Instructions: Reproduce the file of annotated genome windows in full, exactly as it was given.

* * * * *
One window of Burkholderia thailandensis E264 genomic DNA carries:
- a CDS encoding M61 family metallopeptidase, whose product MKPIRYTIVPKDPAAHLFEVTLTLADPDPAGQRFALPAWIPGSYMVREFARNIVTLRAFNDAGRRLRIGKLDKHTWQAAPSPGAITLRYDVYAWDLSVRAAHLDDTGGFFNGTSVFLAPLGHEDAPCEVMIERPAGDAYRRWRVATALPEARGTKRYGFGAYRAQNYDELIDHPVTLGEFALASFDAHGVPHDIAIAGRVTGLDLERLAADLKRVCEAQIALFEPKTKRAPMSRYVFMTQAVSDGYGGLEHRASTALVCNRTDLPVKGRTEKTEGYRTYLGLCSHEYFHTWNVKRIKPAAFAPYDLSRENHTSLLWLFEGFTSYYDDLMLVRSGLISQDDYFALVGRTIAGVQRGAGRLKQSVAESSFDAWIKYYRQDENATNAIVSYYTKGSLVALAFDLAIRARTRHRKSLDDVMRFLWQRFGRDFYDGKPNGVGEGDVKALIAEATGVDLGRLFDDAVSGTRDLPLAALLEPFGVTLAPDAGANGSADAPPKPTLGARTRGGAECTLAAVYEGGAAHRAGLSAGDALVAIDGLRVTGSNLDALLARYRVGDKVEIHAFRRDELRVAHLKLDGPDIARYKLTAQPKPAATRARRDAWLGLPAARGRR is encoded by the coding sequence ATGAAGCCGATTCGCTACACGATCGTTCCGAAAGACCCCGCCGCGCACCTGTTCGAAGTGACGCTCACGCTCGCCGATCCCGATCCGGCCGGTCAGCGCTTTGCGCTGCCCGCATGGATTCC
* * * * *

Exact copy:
One window of Burkholderia thailandensis E264 genomic DNA carries:
- a CDS encoding M61 family metallopeptidase, whose product MKPIRYTIVPKDPAAHLFEVTLTLADPDPAGQRFALPAWIPGSYMVREFARNIVTLRAFNDAGRRLRIGKLDKHTWQAAPSPGAITLRYDVYAWDLSVRAAHLDDTGGFFNGTSVFLAPLGHEDAPCEVMIERPAGDAYRRWRVATALPEARGTKRYGFGAYRAQNYDELIDHPVTLGEFALASFDAHGVPHDIAIAGRVTGLDLERLAADLKRVCEAQIALFEPKTKRAPMSRYVFMTQAVSDGYGGLEHRASTALVCNRTDLPVKGRTEKTEGYRTYLGLCSHEYFHTWNVKRIKPAAFAPYDLSRENHTSLLWLFEGFTSYYDDLMLVRSGLISQDDYFALVGRTIAGVQRGAGRLKQSVAESSFDAWIKYYRQDENATNAIVSYYTKGSLVALAFDLAIRARTRHRKSLDDVMRFLWQRFGRDFYDGKPNGVGEGDVKALIAEATGVDLGRLFDDAVSGTRDLPLAALLEPFGVTLAPDAGANGSADAPPKPTLGARTRGGAECTLAAVYEGGAAHRAGLSAGDALVAIDGLRVTGSNLDALLARYRVGDKVEIHAFRRDELRVAHLKLDGPDIARYKLTAQPKPAATRARRDAWLGLPAARGRR is encoded by the coding sequence ATGAAGCCGATTCGCTACACGATCGTTCCGAAAGACCCCGCCGCGCACCTGTTCGAAGTGACGCTCACGCTCGCCGATCCCGATCCGGCCGGTCAGCGCTTTGCGCTGCCCGCATGGATTCC